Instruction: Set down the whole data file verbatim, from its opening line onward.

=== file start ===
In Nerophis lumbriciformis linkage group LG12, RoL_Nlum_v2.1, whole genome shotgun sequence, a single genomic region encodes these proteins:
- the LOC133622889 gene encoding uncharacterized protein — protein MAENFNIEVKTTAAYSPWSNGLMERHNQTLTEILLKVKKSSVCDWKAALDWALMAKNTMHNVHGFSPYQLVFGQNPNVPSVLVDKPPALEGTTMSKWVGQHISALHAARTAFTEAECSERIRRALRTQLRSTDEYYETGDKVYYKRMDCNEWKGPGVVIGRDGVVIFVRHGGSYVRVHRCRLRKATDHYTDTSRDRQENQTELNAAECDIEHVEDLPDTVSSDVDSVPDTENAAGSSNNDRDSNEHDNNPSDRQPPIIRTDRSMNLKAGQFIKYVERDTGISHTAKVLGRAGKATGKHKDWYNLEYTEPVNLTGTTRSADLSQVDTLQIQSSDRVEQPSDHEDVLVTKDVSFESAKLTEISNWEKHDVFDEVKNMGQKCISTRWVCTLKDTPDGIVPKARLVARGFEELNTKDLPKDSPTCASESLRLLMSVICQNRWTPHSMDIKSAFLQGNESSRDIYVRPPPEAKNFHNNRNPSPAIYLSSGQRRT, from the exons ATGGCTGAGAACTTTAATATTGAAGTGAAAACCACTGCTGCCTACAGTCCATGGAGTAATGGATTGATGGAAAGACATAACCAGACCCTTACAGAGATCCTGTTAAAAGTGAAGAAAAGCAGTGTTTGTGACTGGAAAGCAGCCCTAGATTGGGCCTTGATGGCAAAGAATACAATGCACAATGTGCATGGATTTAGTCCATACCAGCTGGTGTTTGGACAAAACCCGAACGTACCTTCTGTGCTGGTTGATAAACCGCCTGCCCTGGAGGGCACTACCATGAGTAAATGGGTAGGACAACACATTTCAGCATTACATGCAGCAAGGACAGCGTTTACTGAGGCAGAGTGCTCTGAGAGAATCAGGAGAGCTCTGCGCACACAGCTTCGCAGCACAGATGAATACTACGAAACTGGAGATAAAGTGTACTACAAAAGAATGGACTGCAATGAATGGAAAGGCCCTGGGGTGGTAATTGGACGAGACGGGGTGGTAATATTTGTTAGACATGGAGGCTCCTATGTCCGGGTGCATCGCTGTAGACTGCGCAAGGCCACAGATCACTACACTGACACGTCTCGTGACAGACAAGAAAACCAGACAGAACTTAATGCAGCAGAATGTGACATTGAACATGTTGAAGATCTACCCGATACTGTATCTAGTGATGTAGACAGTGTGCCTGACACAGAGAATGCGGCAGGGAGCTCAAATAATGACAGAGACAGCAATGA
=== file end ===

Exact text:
In Nerophis lumbriciformis linkage group LG12, RoL_Nlum_v2.1, whole genome shotgun sequence, a single genomic region encodes these proteins:
- the LOC133622889 gene encoding uncharacterized protein — protein MAENFNIEVKTTAAYSPWSNGLMERHNQTLTEILLKVKKSSVCDWKAALDWALMAKNTMHNVHGFSPYQLVFGQNPNVPSVLVDKPPALEGTTMSKWVGQHISALHAARTAFTEAECSERIRRALRTQLRSTDEYYETGDKVYYKRMDCNEWKGPGVVIGRDGVVIFVRHGGSYVRVHRCRLRKATDHYTDTSRDRQENQTELNAAECDIEHVEDLPDTVSSDVDSVPDTENAAGSSNNDRDSNEHDNNPSDRQPPIIRTDRSMNLKAGQFIKYVERDTGISHTAKVLGRAGKATGKHKDWYNLEYTEPVNLTGTTRSADLSQVDTLQIQSSDRVEQPSDHEDVLVTKDVSFESAKLTEISNWEKHDVFDEVKNMGQKCISTRWVCTLKDTPDGIVPKARLVARGFEELNTKDLPKDSPTCASESLRLLMSVICQNRWTPHSMDIKSAFLQGNESSRDIYVRPPPEAKNFHNNRNPSPAIYLSSGQRRT, from the exons ATGGCTGAGAACTTTAATATTGAAGTGAAAACCACTGCTGCCTACAGTCCATGGAGTAATGGATTGATGGAAAGACATAACCAGACCCTTACAGAGATCCTGTTAAAAGTGAAGAAAAGCAGTGTTTGTGACTGGAAAGCAGCCCTAGATTGGGCCTTGATGGCAAAGAATACAATGCACAATGTGCATGGATTTAGTCCATACCAGCTGGTGTTTGGACAAAACCCGAACGTACCTTCTGTGCTGGTTGATAAACCGCCTGCCCTGGAGGGCACTACCATGAGTAAATGGGTAGGACAACACATTTCAGCATTACATGCAGCAAGGACAGCGTTTACTGAGGCAGAGTGCTCTGAGAGAATCAGGAGAGCTCTGCGCACACAGCTTCGCAGCACAGATGAATACTACGAAACTGGAGATAAAGTGTACTACAAAAGAATGGACTGCAATGAATGGAAAGGCCCTGGGGTGGTAATTGGACGAGACGGGGTGGTAATATTTGTTAGACATGGAGGCTCCTATGTCCGGGTGCATCGCTGTAGACTGCGCAAGGCCACAGATCACTACACTGACACGTCTCGTGACAGACAAGAAAACCAGACAGAACTTAATGCAGCAGAATGTGACATTGAACATGTTGAAGATCTACCCGATACTGTATCTAGTGATGTAGACAGTGTGCCTGACACAGAGAATGCGGCAGGGAGCTCAAATAATGACAGAGACAGCAATGA